# CIE A level -Pure Mathematics 1 : Topic :  1.5 Trigonometry: inverse trigonometric relations : Exam Questions Paper 1

Question

(i)Show that $$\frac{\sin \Theta }{\sin \Theta +\cos \Theta }+\frac{\cos \Theta }{\sin \Theta -\cos \Theta }=\frac{1}{\sin ^{2}\Theta -\cos ^{2}\Theta }$$.

(ii)Hence solve the equation $$\frac{\sin \Theta }{\sin \Theta +\cos \Theta }+\frac{\cos \Theta }{\sin \Theta -\cos \Theta }=3$$ for $$0^{\circ}\leq \Theta \leq 360^{\circ}$$

(i)Solving LHS
$$\frac{\sin \Theta}{\sin \Theta + \cos \Theta} + \frac{\cos \Theta}{\sin \Theta – \cos \Theta}$$
$$= \frac{\sin \Theta(\sin \Theta – \cos \Theta) + \cos \Theta(\sin \Theta + \cos \Theta)}{(\sin \Theta + \cos \Theta)(\sin \Theta – \cos \Theta)}$$
$$= \frac{\sin^2 \Theta – \sin \Theta \cos \Theta + \sin \Theta \cos \Theta + \cos^2 \Theta}{\sin^2 \Theta – \cos^2 \Theta}$$
$$= \frac{\sin^2 \Theta + \cos^2 \Theta}{\sin^2 \Theta – \cos^2 \Theta}$$
$$= \frac{1}{\sin^2 \Theta – \cos^2 \Theta}$$
(ii) $$\frac{1}{\sin^2 \Theta – \cos^2 \Theta} = 3$$
$$\sin^2 \Theta – \cos^2 \Theta = \frac{1}{3}$$
$$\sin^2 \Theta – (1 – \sin^2 \Theta) = \frac{1}{3} \] (\(\cos^2 \Theta = 1 – \sin^2 \Theta$$)
$$2\sin^2 \Theta – 1 = \frac{1}{3}$$
$$2\sin^2 \Theta = \frac{4}{3}$$
$$\sin^2 \Theta = \frac{2}{3}$$
$$\sin \Theta = \pm\sqrt{\frac{2}{3}}$$
$\Theta=54.7^{\circ}, 125.3^{\circ}, 234.7^{\circ}, 305.3^{\circ}$

### Question

(i) Show that $$\cos ^{4}x=1-2\sin ^{2}x+\sin ^{4}x.$$

(ii)Hence,or otherwise,solve the equation $$8\sin ^{4}x+\cos ^{4}x=2\cos ^{2}x$$  for $$0^{\circ}\leq x\leq 360^{\circ}$$

(i) $$\cos^4 x = (\cos^2 x)^2$$
$$= (1 – \sin^2 x)^2$$ \
$$= 1 – 2\sin^2 x + \sin^4 x$$
Hence,proved.
(ii) $$8 \sin^4 x + (1 – 2 \sin^2 x + \sin^4 x) = 2 \cos^2 x$$
$$8 \sin^4 x + 1 – 2 \sin^2 x + \sin^4 x = 2(1 – \sin^2 x)$$ (again using $$\cos^2 x = 1 – \sin^2 x$$)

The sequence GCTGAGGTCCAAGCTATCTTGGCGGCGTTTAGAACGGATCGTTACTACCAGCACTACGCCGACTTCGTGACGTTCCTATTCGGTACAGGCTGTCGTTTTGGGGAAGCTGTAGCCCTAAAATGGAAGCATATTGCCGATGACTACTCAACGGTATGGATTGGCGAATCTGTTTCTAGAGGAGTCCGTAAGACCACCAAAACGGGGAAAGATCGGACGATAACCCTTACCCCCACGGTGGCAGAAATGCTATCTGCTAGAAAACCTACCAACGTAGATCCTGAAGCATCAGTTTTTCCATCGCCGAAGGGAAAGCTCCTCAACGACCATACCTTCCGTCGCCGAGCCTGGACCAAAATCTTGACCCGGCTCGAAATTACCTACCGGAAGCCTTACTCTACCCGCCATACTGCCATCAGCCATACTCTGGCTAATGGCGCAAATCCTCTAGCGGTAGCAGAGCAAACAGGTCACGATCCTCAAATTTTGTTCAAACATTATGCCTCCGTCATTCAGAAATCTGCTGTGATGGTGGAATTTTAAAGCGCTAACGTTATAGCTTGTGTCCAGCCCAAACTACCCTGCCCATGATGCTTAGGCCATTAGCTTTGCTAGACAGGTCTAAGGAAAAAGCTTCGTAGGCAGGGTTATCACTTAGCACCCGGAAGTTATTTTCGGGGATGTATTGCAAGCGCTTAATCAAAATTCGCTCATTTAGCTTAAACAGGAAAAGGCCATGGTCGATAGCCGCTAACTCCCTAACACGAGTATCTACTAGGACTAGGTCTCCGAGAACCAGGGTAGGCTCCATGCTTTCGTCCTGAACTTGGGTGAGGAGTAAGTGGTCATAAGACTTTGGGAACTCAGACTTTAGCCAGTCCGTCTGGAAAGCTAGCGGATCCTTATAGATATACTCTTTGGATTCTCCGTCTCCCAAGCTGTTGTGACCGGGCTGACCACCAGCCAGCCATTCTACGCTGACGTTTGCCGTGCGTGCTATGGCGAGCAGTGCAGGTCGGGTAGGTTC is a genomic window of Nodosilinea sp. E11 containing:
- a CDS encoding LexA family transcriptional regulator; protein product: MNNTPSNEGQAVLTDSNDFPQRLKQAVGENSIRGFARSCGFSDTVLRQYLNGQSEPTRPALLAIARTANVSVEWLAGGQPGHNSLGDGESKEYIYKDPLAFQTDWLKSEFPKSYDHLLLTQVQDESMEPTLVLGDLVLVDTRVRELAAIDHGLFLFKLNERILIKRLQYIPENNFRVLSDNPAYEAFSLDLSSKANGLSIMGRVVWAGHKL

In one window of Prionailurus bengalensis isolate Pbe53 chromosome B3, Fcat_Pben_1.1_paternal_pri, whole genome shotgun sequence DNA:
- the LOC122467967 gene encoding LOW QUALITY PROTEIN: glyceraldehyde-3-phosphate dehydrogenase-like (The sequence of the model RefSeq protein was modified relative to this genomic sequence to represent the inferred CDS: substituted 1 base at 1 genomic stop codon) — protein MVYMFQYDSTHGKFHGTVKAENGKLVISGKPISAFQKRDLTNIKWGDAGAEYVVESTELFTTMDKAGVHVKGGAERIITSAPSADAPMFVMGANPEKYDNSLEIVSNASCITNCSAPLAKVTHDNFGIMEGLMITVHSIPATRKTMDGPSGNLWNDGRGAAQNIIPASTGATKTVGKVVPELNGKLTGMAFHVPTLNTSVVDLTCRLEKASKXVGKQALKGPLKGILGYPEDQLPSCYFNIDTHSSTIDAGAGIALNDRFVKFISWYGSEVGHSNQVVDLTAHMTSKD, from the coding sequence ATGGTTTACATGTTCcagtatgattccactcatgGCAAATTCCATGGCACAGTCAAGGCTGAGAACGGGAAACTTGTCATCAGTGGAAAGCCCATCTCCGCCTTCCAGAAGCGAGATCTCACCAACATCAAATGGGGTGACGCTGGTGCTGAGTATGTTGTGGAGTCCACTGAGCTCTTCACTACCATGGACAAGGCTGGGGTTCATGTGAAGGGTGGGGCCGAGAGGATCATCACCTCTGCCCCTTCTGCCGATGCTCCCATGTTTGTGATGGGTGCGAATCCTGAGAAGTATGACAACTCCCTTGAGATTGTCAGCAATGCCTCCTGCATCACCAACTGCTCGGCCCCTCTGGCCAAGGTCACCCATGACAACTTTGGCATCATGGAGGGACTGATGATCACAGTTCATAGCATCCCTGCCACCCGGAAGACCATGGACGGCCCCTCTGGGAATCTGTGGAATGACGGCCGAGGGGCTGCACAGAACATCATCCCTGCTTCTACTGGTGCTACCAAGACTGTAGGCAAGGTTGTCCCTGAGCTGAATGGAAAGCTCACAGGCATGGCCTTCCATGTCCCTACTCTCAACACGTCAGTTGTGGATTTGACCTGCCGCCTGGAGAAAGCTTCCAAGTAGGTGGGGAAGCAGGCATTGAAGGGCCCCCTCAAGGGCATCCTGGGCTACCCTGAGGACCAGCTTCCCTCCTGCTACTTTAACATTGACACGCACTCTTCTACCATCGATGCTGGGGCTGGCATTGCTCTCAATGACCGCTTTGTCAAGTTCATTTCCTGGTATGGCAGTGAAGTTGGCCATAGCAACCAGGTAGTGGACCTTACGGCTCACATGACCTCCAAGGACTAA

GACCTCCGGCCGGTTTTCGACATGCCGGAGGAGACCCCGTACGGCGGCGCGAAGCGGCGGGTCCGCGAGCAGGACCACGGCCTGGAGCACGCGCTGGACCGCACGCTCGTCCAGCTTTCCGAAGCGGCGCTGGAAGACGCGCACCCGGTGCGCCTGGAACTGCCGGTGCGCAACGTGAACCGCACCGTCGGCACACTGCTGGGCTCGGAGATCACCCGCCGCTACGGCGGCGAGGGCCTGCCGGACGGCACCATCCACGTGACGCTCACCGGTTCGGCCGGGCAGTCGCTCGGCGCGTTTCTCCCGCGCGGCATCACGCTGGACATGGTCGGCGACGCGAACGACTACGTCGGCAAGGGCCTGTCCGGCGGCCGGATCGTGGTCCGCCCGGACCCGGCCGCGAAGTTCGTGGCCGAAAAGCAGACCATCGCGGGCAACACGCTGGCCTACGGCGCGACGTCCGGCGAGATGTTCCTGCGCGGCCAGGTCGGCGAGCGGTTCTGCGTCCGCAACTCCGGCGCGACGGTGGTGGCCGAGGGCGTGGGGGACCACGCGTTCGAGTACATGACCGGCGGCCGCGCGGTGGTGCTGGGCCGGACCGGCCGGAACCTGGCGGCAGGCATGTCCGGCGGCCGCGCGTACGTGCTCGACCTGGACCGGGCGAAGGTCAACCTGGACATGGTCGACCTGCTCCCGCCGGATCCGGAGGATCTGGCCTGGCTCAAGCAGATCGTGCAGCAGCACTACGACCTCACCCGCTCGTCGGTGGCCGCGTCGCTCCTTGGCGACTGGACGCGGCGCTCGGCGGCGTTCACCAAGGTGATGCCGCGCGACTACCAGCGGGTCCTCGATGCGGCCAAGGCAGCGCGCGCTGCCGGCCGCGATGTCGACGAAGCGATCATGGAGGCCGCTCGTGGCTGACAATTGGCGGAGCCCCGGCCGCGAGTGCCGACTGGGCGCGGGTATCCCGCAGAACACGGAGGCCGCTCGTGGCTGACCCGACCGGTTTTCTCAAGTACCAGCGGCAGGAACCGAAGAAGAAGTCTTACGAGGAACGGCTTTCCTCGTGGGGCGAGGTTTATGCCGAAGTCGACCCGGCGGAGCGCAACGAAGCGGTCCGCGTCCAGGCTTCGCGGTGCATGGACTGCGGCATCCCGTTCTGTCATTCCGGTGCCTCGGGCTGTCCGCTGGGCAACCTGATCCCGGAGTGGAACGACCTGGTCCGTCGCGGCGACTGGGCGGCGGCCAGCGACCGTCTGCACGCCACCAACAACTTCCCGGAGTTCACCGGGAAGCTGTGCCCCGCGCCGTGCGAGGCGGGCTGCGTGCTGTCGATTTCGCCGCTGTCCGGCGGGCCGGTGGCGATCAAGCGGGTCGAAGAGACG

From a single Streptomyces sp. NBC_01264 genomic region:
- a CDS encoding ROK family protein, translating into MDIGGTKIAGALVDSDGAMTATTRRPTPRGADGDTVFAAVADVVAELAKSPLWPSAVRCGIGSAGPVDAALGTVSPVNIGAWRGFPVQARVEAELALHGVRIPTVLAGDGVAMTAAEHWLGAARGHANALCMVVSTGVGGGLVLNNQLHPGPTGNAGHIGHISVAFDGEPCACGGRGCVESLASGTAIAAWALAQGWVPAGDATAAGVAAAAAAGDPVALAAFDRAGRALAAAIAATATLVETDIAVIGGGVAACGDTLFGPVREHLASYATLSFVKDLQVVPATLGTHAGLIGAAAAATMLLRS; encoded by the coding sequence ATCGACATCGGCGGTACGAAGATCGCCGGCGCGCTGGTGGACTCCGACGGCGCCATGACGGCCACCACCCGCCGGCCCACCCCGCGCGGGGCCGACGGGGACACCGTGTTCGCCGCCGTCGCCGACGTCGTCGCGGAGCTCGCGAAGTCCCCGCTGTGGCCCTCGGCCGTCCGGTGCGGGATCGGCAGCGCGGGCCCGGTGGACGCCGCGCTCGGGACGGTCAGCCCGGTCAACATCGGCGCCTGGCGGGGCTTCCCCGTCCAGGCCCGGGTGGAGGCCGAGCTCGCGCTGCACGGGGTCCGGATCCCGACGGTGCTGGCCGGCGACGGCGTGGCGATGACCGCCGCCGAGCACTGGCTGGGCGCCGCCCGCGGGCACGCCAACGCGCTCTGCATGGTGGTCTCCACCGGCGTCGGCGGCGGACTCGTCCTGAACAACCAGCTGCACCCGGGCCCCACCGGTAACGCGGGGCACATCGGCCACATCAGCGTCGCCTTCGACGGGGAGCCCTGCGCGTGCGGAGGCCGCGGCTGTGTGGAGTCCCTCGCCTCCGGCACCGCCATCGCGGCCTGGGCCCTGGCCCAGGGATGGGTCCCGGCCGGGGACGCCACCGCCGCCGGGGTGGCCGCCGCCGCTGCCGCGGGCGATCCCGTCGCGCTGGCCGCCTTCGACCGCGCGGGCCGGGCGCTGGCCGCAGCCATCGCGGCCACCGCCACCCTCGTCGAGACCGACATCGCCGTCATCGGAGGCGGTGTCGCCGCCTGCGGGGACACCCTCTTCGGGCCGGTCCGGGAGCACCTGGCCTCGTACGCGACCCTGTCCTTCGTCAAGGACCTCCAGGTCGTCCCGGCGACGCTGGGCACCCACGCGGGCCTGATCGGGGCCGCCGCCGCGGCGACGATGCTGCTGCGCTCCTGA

$$9 \sin^4 x – 2 \sin^2 x + 1 = 2 – 2 \sin^2 x$$
$$9 \sin^4 x – 2 \sin^2 x + 1 – 2 + 2 \sin^2 x = 0$$
$$9 \sin^4 x – 1 = 0$$
$$\sin^4 x = \frac{1}{9}$$
$$\sin^2 x = \pm\sqrt{\frac{1}{9}}$$
$$\sin^2 x = \pm\frac{1}{3}$$
As, $$\sin^2 x$$ cannot be negative, we will only consider the positive solution:
$$\sin^2 x = \frac{1}{3}$$
$$\sin x = \pm\sqrt{\frac{1}{3}}$$
$$\sin x = \pm\frac{1}{\sqrt{3}}$$
For $$\sin x = \frac{1}{\sqrt{3}}$$:
$$x = \sin^{-1}\left(\frac{1}{\sqrt{3}}\right)$$ (First Quadrant)
$$x = 180^\circ – \sin^{-1}\left(\frac{1}{\sqrt{3}}\right)$$ (Second Quadrant)
For $$\sin x = -\frac{1}{\sqrt{3}}$$:
$$x = 180^\circ + \sin^{-1}\left(\frac{1}{\sqrt{3}}\right)$$ (Third Quadrant)
$$x = 360^\circ – \sin^{-1}\left(\frac{1}{\sqrt{3}}\right)$$ (Fourth Quadrant)
\Theta will have values $35.3^{\circ}$,$144.7^{\circ}, 215.3^{\circ}, 324.7^{\circ}$

Question

Solve the equation $$\sin ^{-1}\left ( 4x^{4}+x^{2} \right )=\frac{1}{6}\pi$$.

$$4x^4 + x^2 = \sin\left(\frac{\pi}{6}\right)$$
$$4x^4 + x^2 = 0.5$$
$$4y^2 + y – 0.5 = 0$$
$$y = \frac{-b \pm \sqrt{b^2 – 4ac}}{2a}$$
where $$a = 4$$, $$b = 1$$, and $$c = -0.5$$.
$$y = \frac{-1 \pm \sqrt{1 – 4 \cdot 4 \cdot -0.5}}{2 \cdot 4}$$
$$y = \frac{-1 \pm \sqrt{1 + 8}}{8}$$
$$y = \frac{-1 \pm \sqrt{9}}{8}$$
$$y = \frac{-1 \pm 3}{8}$$
$$y = \frac{-1 + 3}{8} = \frac{2}{8} = \frac{1}{4}$$
$$y = \frac{-1 – 3}{8} = \frac{-4}{8} = -\frac{1}{2}$$
However, $$y = x^2$$ can not be negative.Thus, $$x^2 = \frac{1}{4}$$,
$$x = \pm\sqrt{\frac{1}{4}}$$
$$x = \pm\frac{1}{2}$$
So, the solutions to the original equation are $$x = \frac{1}{2}$$ and $$x = -\frac{1}{2}$$.

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